Empowered at 59 going clothes free at  nude beach

 How Going To A Nude Beach At 59 Empowered Me

I stripped off everything and walked off toward the shoreline with my photographer. As he snapped off photos of me near the surf, I felt my insecurities about body image and exposing my private parts start to fade away. All the years of my misconceptions about what other people thought of my naked body disappeared. All my scars and stretch marks that told my life story took on a badge of honor, instead of the shame game I had been playing with myself all those years. 

After the photos, we put away the camera, flapped out our towels on the sand, and sprayed on sunscreen like there was no tomorrow. At this point, I started looking around, taking in the people and the atmosphere of the nude beach. What I felt and saw in those minutes, relaxing on the sun-warmed sand, made me feel silly for worrying so much earlier that morning. 

read more at Huffpost

Now that I’ve been clothes free on the beach how do I go back? Haulover beach first time report

Guest post by @tallandnaturallyfree
 I finally did it. Now, it doesn’t matter whether it came off of mg Bucket list, my How Stella Gets Her Grove Back list or my Path to Self Acceptance  list because I DID IT.

I went to a nude beach and got NAKED. I was more excited than nervous. I think it is easier taking clothes off amongst strangers as opposed to friends. You can read reviews to get the low down on what Haulover Beach is like. I want to tell you how it felt. I did my research on nude beach etiquette and protocol to prevent my committing faux pas but no one mentions, do you set up your personal space first or take your clothes off? Do you take your clothes off one article at a time, or slide your underwear off with your bottoms? Way too much pressure here… Read more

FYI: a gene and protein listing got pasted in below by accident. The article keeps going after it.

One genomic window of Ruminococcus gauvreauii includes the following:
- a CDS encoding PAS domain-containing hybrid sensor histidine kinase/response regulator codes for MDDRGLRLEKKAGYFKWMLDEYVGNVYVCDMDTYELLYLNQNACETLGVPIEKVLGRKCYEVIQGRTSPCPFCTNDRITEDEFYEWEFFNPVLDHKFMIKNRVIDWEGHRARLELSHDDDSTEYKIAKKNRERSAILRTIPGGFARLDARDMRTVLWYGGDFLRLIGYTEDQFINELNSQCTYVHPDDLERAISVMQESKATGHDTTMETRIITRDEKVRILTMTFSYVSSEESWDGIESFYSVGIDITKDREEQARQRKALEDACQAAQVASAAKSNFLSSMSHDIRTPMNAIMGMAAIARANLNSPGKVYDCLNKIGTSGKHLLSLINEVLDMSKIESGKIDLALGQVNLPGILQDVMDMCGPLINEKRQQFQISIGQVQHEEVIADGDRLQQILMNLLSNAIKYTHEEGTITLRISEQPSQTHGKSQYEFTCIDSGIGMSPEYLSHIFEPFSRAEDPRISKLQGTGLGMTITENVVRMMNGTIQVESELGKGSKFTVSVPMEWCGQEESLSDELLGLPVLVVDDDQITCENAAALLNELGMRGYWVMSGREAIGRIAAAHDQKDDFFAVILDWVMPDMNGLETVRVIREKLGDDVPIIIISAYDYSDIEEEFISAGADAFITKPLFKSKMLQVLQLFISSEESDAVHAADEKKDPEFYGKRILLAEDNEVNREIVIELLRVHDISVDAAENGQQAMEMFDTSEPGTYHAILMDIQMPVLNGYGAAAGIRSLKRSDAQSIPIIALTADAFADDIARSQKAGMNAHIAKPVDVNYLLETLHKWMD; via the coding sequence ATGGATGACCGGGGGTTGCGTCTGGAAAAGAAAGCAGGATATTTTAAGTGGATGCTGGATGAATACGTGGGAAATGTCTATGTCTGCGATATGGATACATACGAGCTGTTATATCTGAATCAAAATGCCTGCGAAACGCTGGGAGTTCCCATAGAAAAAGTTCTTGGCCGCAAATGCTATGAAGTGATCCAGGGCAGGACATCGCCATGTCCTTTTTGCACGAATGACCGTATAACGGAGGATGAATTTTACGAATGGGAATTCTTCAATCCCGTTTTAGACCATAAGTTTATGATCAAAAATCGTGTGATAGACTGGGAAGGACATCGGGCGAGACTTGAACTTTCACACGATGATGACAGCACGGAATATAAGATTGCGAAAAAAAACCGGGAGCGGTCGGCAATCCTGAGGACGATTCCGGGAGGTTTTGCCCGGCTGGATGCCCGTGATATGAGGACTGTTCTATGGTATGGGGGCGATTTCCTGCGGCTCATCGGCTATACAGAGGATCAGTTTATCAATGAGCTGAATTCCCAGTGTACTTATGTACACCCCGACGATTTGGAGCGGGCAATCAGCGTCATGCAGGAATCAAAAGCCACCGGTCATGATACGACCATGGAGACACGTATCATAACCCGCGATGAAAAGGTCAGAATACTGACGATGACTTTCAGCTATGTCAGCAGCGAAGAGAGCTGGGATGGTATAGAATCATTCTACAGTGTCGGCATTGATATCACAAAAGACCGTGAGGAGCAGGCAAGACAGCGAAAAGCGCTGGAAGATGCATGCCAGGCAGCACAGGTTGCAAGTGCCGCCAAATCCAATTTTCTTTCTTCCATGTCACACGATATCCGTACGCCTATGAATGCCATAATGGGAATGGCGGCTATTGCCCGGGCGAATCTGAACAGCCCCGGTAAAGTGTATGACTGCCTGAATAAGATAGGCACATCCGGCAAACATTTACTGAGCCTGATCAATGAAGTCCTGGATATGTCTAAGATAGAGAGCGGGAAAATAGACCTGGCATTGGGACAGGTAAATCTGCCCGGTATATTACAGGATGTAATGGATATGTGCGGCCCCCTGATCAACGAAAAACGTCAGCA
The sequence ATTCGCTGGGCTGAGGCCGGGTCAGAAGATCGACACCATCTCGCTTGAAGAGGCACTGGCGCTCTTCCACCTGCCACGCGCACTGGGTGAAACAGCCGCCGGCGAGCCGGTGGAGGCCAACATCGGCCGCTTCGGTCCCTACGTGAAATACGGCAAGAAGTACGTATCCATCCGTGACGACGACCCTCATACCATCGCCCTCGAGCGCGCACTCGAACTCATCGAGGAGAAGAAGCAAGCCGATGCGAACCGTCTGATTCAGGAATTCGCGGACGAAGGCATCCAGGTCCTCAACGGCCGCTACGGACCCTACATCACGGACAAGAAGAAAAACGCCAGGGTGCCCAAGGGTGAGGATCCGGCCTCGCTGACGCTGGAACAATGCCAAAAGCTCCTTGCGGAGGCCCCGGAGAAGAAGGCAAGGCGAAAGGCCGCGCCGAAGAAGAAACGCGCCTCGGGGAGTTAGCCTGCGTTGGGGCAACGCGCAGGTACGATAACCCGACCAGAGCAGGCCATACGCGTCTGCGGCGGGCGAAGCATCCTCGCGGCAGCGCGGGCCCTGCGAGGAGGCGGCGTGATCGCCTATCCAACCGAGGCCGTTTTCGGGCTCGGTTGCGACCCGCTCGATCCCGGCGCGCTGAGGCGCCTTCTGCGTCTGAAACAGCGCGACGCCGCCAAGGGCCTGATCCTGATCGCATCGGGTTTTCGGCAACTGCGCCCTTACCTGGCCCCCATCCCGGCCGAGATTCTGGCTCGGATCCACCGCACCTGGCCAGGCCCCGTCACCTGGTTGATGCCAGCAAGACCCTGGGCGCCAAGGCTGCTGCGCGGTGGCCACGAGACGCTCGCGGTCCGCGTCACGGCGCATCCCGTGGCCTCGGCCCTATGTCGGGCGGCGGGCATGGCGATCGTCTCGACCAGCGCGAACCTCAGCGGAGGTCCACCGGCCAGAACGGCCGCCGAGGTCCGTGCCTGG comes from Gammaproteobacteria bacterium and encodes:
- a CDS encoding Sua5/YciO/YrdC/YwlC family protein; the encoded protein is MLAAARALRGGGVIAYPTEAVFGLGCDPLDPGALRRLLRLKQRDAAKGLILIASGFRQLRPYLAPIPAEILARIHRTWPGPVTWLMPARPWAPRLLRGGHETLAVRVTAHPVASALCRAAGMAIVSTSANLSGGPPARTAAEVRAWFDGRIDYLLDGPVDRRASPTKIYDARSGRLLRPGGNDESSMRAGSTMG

Identifiable Naked Hearts

Recently I have come across some discussions in the clothes free community about whether to post identifiable full frontal pictures of self on the internet. Some say it is necessary to do so, that blurry or unidentifiable self-portrayal does a disservice to the cause. Some believe it is perfectly fine, perhaps necessary, to shield their identity, because repercussions could be catastrophic. Personally, I don’t feel it my place to say what is a “must” for others. The discussions, however, moved to reflect and share what has resonated with me in my own short journey to date. Read more

Time Out

Instagram is in time out.

My clothes free journey began there 5 months ago through an invitation to participate in a naked yoga challenge. Immediately, I took my nakedness with me off the mat and left my clothes to the side. So, from yoga poses to reading clothes free to cooking, I did it all clothes free, and shared about what I felt and experienced on Instagram. Read more

Tanline free activism

Original article in Dutch in De Volkskrant from December 6, 2014. Tanline free action against inequality Opinion: Women should not be discouraged to visit a nude beach or a nude resort. (Ine ter Berg is cultural anthropologist and board member of the Dutch Nudist Federation.) Why do men have so much difficult to respect my…